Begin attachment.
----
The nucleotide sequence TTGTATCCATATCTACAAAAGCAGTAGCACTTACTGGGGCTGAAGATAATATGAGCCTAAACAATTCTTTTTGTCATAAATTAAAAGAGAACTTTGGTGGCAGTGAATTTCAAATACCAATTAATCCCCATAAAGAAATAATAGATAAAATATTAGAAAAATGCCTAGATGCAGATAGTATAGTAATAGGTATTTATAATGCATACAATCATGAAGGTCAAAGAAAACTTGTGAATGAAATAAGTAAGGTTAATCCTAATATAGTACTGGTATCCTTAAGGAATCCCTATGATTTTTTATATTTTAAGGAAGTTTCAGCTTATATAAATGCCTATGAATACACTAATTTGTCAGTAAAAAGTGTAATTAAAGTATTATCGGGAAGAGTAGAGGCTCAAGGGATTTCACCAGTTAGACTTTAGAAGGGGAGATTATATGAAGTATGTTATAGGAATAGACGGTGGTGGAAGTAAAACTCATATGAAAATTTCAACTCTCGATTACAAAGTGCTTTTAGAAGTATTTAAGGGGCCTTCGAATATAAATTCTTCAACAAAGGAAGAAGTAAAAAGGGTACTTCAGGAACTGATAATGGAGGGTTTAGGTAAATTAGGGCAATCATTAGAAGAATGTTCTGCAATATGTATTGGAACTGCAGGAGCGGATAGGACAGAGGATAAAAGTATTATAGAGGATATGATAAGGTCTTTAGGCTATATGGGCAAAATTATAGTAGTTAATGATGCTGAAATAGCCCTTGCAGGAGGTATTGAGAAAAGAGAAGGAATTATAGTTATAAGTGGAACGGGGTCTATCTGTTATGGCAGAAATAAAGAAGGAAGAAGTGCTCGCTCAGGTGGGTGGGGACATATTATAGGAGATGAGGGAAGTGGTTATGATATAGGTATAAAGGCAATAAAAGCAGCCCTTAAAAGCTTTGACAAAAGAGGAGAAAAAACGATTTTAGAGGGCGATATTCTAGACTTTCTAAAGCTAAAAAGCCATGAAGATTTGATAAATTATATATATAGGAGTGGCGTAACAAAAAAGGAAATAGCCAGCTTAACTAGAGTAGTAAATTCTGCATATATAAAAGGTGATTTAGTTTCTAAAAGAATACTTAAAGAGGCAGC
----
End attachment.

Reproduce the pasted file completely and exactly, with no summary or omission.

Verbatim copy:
The nucleotide sequence TTGTATCCATATCTACAAAAGCAGTAGCACTTACTGGGGCTGAAGATAATATGAGCCTAAACAATTCTTTTTGTCATAAATTAAAAGAGAACTTTGGTGGCAGTGAATTTCAAATACCAATTAATCCCCATAAAGAAATAATAGATAAAATATTAGAAAAATGCCTAGATGCAGATAGTATAGTAATAGGTATTTATAATGCATACAATCATGAAGGTCAAAGAAAACTTGTGAATGAAATAAGTAAGGTTAATCCTAATATAGTACTGGTATCCTTAAGGAATCCCTATGATTTTTTATATTTTAAGGAAGTTTCAGCTTATATAAATGCCTATGAATACACTAATTTGTCAGTAAAAAGTGTAATTAAAGTATTATCGGGAAGAGTAGAGGCTCAAGGGATTTCACCAGTTAGACTTTAGAAGGGGAGATTATATGAAGTATGTTATAGGAATAGACGGTGGTGGAAGTAAAACTCATATGAAAATTTCAACTCTCGATTACAAAGTGCTTTTAGAAGTATTTAAGGGGCCTTCGAATATAAATTCTTCAACAAAGGAAGAAGTAAAAAGGGTACTTCAGGAACTGATAATGGAGGGTTTAGGTAAATTAGGGCAATCATTAGAAGAATGTTCTGCAATATGTATTGGAACTGCAGGAGCGGATAGGACAGAGGATAAAAGTATTATAGAGGATATGATAAGGTCTTTAGGCTATATGGGCAAAATTATAGTAGTTAATGATGCTGAAATAGCCCTTGCAGGAGGTATTGAGAAAAGAGAAGGAATTATAGTTATAAGTGGAACGGGGTCTATCTGTTATGGCAGAAATAAAGAAGGAAGAAGTGCTCGCTCAGGTGGGTGGGGACATATTATAGGAGATGAGGGAAGTGGTTATGATATAGGTATAAAGGCAATAAAAGCAGCCCTTAAAAGCTTTGACAAAAGAGGAGAAAAAACGATTTTAGAGGGCGATATTCTAGACTTTCTAAAGCTAAAAAGCCATGAAGATTTGATAAATTATATATATAGGAGTGGCGTAACAAAAAAGGAAATAGCCAGCTTAACTAGAGTAGTAAATTCTGCATATATAAAAGGTGATTTAGTTTCTAAAAGAATACTTAAAGAGGCAGC